Here’s where it gets tricky. ‘The Party’ is several things. It’s the RNC, made up of people who have come up through the ranks in state political parties. It’s the Congressional leadership, who are professional politicians and who act like a minority party. And it’s the tens of thousands of people in precincts and local and state party politics. People are angry at the first two groups. But the only thing they can do to change those two groups is to get involved as a part of the third group. And that takes work, and meetings, and slogging through the retail political crap that you do at the lower levels, and it takes time to work your way up in that system.

“THROW THE BUMS OUT” folks are very often unwilling to do the long work it takes to get it done.

So some of the very people who bitch about Boehner and McConnell ‘selling us out’ are the people who won’t take time and energy to get into the party that already exists. I doubt they’d be willing to create a whole new party from scratch, as that would take even MORE work than it would take to just invade and infect the existing GOP.

Reformers who lack the ability to compromise and build consensus and take the long approach are viewed as unstable and undependable in the eyes of the party regulars. Like any voluntary association, you have to earn respect over time, and that comes from a) not being a jerk b) showing up and doing things with and for other people to help the larger party c) embedding oneself into the system permanently and d) taking every opportunity to recruit other people who think and act like you do in order to get your movement taken seriously. It’s a looooooooong game, and if you are a reformer and not 100% committed to that process, you will always fail.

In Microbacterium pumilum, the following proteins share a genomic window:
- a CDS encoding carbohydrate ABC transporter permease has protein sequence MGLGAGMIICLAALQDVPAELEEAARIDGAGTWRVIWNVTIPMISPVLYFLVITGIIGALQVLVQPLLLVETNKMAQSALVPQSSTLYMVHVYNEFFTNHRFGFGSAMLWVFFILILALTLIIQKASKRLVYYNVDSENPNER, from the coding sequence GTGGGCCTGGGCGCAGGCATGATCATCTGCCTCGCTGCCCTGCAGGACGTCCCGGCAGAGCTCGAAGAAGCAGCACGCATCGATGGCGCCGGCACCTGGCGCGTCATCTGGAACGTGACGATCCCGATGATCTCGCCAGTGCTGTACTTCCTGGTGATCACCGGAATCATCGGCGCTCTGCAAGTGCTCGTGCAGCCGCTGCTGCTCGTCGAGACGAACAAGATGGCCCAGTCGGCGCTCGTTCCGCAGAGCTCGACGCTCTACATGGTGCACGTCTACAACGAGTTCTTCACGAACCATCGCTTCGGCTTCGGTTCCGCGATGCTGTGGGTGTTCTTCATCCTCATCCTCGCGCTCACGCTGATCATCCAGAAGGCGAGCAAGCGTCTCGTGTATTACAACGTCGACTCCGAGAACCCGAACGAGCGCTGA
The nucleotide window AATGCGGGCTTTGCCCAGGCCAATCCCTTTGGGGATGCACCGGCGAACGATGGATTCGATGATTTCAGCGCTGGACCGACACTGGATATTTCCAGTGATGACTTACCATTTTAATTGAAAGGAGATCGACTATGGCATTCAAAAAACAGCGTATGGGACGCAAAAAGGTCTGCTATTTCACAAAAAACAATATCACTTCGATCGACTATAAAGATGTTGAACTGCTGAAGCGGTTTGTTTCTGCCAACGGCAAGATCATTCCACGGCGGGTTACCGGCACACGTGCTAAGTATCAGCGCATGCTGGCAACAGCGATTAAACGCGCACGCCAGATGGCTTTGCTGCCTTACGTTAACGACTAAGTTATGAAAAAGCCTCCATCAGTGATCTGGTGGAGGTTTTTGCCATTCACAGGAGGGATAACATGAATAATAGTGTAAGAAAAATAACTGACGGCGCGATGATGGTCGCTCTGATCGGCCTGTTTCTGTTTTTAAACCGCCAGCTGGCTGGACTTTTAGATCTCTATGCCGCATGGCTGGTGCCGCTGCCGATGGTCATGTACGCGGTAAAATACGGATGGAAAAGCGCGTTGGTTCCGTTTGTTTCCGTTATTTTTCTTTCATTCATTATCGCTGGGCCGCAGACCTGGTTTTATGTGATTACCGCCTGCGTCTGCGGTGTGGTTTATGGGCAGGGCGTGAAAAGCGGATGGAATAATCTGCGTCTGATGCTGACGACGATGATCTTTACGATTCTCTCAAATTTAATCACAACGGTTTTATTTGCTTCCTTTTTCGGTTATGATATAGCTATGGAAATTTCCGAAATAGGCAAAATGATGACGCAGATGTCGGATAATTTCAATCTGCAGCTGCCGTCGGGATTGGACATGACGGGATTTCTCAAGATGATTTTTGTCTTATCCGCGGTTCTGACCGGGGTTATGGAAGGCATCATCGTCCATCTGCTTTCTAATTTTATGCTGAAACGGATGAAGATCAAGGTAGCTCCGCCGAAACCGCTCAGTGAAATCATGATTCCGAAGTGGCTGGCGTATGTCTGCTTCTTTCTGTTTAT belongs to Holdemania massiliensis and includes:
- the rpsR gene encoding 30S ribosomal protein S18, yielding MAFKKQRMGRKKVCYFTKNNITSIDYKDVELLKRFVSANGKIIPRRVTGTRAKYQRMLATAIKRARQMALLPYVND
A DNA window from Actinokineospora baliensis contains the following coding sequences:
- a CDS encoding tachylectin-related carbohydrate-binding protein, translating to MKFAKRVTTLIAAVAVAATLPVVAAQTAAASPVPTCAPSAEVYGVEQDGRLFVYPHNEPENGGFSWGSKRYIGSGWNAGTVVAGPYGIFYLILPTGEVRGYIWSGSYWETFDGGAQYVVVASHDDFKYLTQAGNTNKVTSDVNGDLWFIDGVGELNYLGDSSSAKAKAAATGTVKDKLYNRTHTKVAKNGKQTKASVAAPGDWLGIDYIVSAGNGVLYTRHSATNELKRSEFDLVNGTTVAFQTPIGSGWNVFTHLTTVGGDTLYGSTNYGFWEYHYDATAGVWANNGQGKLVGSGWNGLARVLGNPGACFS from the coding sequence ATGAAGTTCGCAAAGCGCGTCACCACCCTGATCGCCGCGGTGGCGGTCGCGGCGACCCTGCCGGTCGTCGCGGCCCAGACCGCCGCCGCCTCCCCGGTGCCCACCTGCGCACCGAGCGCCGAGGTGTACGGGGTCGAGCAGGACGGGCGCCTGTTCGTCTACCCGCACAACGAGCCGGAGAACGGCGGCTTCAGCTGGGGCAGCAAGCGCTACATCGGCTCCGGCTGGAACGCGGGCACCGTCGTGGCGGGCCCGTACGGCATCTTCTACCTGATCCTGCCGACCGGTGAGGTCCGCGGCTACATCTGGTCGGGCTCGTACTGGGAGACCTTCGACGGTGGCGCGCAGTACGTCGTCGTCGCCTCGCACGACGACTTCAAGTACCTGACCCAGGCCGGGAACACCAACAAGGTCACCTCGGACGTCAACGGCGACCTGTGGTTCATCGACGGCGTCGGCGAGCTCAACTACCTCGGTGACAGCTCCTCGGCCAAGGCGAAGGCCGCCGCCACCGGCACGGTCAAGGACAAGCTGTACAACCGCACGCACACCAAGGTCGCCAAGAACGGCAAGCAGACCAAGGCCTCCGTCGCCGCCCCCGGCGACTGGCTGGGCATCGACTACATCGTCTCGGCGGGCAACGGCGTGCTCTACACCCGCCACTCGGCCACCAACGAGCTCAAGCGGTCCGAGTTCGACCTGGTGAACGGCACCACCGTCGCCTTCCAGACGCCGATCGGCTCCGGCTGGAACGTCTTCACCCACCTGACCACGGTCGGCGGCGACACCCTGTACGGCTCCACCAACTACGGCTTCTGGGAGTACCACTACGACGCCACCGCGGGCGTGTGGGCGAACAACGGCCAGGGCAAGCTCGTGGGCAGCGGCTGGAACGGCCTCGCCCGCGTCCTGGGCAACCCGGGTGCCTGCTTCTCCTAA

Believe me, I sat through YEARS of crappy leadership in Harris County, putting in the work, making alliances, recruiting and training and nurturing new blood, and I can’t tell you the number of times I wanted to walk away. I never did. And people I trained are now embedded in leadership themselves. I’ve only been at it for sixteen years, though, so I still have a ways to go.

Oh, and I have to add, the effect of a failed reform movement, one in which the reformers take their ball and go home, typically results in a STRONGER old guard. Having ‘defeated’ the insurgency, they tend to move against the embedded insurgents they find, and work out ways to prevent new ones from embedding or gaining ground. If you are going to try to kill the king, you MUST kill the king. By abandoning the long game of more subtly changing the minds of the people in the party and instead pushing for swift change or a walkout, the insurgents solidify their reputation as dangerous, harmful, reckless – and then they lose the potential to sway people who could have been their allies in the fight for change.

Whenever you are tempted towards swift change, remember how well that worked out for us when we had Obamacare dropped on us.  In fact, I believe one of the main reasons for the outcry now against the GOP is that they didn’t succeed at stopping the rapid pace of change over the last seven years, or that they didn’t try hard enough to stop it.

Again, I’m all for a GOP that fights to win, all for a GOP that pushes back against the radical remaking of our nation.  I want a win.  Hell, I NEED a win.  But as I’ve said elsewhere, though it is incredibly frustrating, this is the horse we have in front of us at the moment, the only operable vehicle in the motor pool.  If we’re going anywhere into battle, this is the only viable way there.  If the party isn’t doing what you need it to do, you have to get into the party and do the things it takes to toughen them up.  No amount of standing outside it and complaining will yield results.

If you want change, change is up to you.  It’s in your hands.

Go get it.